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Frederick Douglass

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Frederick Douglass
September 7, 2013
AP Paper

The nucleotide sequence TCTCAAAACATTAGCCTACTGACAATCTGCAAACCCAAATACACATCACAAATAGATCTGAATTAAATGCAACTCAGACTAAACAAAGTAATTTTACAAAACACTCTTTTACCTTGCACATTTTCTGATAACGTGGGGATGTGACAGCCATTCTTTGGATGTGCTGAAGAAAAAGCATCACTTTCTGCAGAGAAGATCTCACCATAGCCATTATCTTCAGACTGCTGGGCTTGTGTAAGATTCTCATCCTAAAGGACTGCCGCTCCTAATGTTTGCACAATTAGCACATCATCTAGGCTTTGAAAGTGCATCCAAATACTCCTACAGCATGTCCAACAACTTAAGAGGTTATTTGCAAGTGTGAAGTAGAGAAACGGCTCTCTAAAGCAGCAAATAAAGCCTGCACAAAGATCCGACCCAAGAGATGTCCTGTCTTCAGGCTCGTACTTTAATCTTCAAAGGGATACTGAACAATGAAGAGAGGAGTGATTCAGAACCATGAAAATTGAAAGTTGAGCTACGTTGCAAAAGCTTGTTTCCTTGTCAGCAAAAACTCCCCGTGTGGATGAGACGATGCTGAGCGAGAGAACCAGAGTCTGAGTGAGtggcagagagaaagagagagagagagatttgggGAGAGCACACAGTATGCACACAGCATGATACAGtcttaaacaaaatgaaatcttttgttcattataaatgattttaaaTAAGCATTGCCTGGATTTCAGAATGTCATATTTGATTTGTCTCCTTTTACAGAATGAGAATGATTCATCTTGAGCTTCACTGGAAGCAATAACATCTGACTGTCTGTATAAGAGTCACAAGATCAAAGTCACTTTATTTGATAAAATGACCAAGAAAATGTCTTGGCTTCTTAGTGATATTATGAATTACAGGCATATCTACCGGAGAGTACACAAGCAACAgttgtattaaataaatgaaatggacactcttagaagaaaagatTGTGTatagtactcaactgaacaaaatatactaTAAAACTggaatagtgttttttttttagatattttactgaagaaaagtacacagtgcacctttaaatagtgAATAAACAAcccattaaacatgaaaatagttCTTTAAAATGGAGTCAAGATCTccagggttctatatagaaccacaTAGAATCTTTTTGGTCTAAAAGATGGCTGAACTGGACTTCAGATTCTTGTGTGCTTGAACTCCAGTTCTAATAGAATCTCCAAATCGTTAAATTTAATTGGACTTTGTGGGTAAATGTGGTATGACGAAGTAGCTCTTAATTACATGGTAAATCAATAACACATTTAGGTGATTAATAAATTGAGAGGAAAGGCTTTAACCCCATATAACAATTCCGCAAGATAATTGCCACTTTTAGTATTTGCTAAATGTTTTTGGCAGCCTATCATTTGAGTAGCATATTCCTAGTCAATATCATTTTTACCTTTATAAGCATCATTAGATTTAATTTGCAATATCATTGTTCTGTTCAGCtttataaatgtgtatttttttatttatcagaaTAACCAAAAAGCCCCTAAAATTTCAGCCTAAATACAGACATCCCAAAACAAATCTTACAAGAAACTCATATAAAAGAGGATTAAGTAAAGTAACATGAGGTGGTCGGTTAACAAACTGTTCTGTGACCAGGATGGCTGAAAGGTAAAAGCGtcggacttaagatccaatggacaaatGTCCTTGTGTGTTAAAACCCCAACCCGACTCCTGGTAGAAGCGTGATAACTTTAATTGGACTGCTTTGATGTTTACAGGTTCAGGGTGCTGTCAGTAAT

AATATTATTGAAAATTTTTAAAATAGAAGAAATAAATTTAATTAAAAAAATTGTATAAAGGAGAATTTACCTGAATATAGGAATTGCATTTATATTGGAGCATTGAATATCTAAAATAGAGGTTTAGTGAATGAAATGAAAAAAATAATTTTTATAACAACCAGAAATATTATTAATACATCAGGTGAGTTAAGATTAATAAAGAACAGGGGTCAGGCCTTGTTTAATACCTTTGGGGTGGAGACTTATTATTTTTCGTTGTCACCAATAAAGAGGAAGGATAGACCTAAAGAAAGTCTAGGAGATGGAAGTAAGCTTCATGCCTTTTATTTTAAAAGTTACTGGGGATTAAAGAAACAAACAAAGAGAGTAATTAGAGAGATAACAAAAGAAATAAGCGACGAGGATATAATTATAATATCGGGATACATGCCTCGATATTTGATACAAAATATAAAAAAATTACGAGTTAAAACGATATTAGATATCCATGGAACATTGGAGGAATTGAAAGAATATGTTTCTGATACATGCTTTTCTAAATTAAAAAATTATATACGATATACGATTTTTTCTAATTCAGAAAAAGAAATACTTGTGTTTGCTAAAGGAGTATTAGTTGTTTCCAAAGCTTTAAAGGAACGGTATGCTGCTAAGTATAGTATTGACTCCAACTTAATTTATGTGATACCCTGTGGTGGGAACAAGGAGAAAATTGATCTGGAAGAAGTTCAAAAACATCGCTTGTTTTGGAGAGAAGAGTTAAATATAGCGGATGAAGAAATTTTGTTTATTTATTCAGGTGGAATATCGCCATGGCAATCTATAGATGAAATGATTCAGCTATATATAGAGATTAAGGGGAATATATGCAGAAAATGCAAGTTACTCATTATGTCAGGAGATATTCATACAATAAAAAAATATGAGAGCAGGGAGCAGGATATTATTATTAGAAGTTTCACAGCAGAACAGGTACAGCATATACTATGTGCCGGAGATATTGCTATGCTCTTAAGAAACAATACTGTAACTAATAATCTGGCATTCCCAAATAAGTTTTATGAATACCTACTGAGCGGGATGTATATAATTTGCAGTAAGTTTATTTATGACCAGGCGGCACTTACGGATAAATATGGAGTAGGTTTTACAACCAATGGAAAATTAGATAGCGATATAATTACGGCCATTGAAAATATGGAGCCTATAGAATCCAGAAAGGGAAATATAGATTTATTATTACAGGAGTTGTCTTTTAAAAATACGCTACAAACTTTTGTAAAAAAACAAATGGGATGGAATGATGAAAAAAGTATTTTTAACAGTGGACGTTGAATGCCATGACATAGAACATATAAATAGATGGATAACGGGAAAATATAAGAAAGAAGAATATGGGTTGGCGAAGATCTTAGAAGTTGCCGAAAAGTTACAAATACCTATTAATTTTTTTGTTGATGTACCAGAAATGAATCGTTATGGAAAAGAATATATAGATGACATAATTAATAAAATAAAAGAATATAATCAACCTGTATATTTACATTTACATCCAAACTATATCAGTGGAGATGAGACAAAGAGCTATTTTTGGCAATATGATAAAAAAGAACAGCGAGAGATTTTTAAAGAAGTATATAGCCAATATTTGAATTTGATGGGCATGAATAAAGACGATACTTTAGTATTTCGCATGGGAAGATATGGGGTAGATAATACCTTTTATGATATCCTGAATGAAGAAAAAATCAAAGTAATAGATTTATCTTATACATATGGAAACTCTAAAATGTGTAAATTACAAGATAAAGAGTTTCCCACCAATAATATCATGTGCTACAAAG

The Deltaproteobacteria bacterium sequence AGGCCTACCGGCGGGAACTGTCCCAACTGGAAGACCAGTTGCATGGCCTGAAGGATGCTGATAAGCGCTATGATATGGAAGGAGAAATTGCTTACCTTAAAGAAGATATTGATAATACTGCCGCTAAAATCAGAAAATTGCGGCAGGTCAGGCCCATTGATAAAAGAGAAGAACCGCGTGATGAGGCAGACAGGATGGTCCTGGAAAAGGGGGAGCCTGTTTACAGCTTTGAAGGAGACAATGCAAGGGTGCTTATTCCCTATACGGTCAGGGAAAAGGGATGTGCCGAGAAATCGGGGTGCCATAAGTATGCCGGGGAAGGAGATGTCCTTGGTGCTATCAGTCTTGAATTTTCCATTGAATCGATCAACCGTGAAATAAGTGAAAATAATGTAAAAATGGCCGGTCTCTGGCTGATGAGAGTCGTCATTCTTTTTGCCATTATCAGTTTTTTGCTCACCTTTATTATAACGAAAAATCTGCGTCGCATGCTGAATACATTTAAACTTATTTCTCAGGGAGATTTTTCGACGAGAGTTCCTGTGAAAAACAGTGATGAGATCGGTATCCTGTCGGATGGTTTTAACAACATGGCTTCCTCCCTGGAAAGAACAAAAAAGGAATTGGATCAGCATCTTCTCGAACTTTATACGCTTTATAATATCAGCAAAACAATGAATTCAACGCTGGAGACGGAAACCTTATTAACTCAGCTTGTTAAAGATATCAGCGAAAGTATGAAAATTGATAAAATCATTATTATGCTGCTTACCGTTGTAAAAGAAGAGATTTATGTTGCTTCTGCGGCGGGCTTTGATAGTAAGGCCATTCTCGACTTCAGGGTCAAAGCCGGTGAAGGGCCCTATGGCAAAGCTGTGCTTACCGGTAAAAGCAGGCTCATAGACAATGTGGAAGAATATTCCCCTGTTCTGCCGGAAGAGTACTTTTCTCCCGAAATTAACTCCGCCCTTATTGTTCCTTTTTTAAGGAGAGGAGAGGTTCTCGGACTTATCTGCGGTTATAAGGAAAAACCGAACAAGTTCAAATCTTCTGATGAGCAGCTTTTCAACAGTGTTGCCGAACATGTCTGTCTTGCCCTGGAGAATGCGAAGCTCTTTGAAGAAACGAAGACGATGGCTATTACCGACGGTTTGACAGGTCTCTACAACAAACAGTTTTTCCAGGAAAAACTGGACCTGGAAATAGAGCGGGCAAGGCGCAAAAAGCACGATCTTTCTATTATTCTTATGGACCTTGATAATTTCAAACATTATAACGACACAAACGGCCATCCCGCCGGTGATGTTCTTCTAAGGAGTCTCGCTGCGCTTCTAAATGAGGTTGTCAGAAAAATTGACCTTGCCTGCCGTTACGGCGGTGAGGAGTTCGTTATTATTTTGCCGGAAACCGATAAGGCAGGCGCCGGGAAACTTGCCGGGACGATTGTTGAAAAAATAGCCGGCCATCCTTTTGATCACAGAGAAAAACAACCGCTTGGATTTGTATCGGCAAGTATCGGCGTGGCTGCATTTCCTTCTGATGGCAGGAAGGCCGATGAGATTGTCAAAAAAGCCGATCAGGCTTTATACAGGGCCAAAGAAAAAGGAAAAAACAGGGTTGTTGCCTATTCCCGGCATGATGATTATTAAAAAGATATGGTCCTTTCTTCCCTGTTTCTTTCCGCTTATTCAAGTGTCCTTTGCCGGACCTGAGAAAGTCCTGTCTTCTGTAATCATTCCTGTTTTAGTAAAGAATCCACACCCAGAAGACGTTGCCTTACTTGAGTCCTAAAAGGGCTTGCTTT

“We were all ranked together at the evaluation. Men and women, old and young, married and single, were ranked with horses, sheep, and swine.”-Frederick Douglass (Pg. 27 in The Narrative of the life of Frederick Douglass). In his memoir The Narrative of the Life of Frederick Douglass, Douglass distinguished the cruelty that he and most slaves faced at the hands of their masters. Treated no better than animals, Douglass extracted himself from the horrors of slavery and successfully changed his life. He became a presidential advisor, abolitionist, women’s rights activist, and published author. Yet, in his early years, Douglass and many other slaves were treated no better than or sometimes worse than livestock. As a slave, Douglass experienced cruelty so severe that it demonstrated how slaveholders viewed their slaves. In being treated as animals and given nothing, slaves had nothing to call their own, not even a bed to sleep in at night. As said in Douglass memoir on page six, “There was no bed given to slaves, unless one coarse blanket be considered such, and none but women and men had these.” With this being said, Douglass refers to what slaves had to sleep on, “And when this is done, old and young, male and female, married and single, drop down side by side one common bed-the cold, damp, floor.” Not given anything, slaves had no choice but to adapt to these dreadful conditions and without a voice, had to live up to the expectations of being less than humans. With the obvious evidence that slaves are treated inhumanely, the slaveholders during this time period believed that their way of slave treatment was not wrong, and some even treated their slaves more civil than others. Douglass admitted to this on page twenty-one in his memoir, “A city slave is almost a freeman compared to a slave on a plantation.” Being a city slave, they had more freedoms and more to eat than a slave on a plantation. But evidence shows that even city

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